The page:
Insights of the Week – Jager’s up-market moves

The most essential industry intelligence from the the past seven days.

Jägermeister adds some substance behind the shot

If you don’t know what’s in a Jagerbomb, then you’re likely not in the spirit brand’s target demo: the young and predominantly male drinker who goes for “high energy” alcoholic bevvies. Assume what you will about young bar-goers, but apparently even those who shoot their drinks rather that sip them are starting to become more discriminating.

Jägermeister has redesigned its packaging to put more focus on its ingredients and heritage as males up to age 29 are “increasingly interested in the origins and makeup of their food and drink, a trend that’s been picked up on by various QSRs, spirit brands and CPG companies,” writes Harmeet Singh. “The change to the bottle’s look wasn’t dramatic enough to warrant a big investment in store, though the brand has updated its POS materials to look more premium and focus more on dark green and gold over the previously dominant orange and black.” It’s also invested in training 3,000 retail staffers on the story around the new bottle’s label.” Read more.

A water brand that goes with the flow

Flow, a water brand sold in tetra packs, is keeping its packaging flexible by design. The ultra-thin boxes are produced in such a way that it’s easy to change their visual design often. So the brand is using its first six months of consumer data to tweak its look on the shelves. And it will continue to do so.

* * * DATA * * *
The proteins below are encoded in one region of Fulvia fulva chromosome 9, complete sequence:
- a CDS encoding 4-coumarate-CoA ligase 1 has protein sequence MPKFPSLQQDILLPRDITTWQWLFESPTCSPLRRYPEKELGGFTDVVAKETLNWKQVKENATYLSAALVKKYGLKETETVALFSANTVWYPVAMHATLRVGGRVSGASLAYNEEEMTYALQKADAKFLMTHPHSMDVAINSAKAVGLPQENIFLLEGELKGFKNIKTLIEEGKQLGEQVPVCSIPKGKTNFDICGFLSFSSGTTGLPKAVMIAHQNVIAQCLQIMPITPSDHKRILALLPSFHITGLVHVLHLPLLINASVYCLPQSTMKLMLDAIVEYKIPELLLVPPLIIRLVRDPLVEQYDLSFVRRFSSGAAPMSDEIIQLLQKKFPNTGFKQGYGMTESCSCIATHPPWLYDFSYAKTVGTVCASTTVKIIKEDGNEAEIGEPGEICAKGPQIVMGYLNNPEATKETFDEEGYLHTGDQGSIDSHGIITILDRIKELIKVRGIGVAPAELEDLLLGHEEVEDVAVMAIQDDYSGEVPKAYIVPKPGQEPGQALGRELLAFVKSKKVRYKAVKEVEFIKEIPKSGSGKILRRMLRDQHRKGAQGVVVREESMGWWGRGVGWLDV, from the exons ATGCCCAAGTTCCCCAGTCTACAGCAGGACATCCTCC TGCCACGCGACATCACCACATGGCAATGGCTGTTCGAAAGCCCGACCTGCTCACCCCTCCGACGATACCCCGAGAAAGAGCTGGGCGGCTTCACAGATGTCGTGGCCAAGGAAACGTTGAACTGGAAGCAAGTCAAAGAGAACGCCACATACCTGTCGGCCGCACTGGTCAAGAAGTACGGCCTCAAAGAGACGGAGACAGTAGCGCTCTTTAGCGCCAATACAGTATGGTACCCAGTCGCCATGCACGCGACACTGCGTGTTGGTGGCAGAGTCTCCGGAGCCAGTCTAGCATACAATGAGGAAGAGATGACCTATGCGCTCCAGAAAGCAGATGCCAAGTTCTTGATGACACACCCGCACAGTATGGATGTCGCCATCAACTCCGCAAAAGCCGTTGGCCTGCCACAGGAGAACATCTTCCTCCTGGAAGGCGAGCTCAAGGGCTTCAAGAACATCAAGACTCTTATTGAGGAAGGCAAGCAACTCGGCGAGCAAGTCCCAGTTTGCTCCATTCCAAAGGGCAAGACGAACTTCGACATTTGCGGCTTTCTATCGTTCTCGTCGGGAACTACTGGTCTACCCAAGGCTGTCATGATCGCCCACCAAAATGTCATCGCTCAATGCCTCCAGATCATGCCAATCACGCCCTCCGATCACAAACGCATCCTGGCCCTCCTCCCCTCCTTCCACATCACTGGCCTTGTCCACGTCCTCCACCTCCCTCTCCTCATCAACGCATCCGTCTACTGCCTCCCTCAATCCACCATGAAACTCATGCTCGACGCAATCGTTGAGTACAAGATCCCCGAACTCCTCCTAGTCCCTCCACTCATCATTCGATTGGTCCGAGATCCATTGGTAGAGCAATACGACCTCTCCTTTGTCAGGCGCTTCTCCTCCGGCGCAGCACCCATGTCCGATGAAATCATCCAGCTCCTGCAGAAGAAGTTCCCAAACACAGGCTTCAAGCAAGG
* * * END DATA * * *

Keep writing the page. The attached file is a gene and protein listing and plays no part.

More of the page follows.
“We put it into Flow’s core design and branding philosophy to do consumer insights and get feedback on our positioning on an ongoing basis,” Nicholas Reichenbach, Flow’s founder and CEO told strategy via email. “Because of this, our design is definitely iterative. It’s evolving every six months, where we’re making slight tweaks as we get to know our consumer better.” Read more.

Millennials can be financially responsible too

There’s a general sense that when it comes to saving money, millennials value things like trips, fancy dinners and experiences over, say, owning a car or home. A mobile banking survey conducted by Facebook, however, pointed to data trending in the other direction.

In a poll of 2,000 Canadians, “only 10% of millennial respondents said they were saving in order to be able to afford experiences. Higher on the list were things like generally ‘saving for the future’ (28%), paying off debt (26%) and owning a home (14%),” writes Josh Kolm.

Erin Elofson, director of financial services, retail and telecom at Facebook Canada, “points out that millennials seem to have a more general sense of financial responsibility, seeing saving as something they are supposed to be doing, rather than working towards particular savings goals or objectives. ‘Being responsible’ was the top reason millennials gave for their reason for saving.” Read more.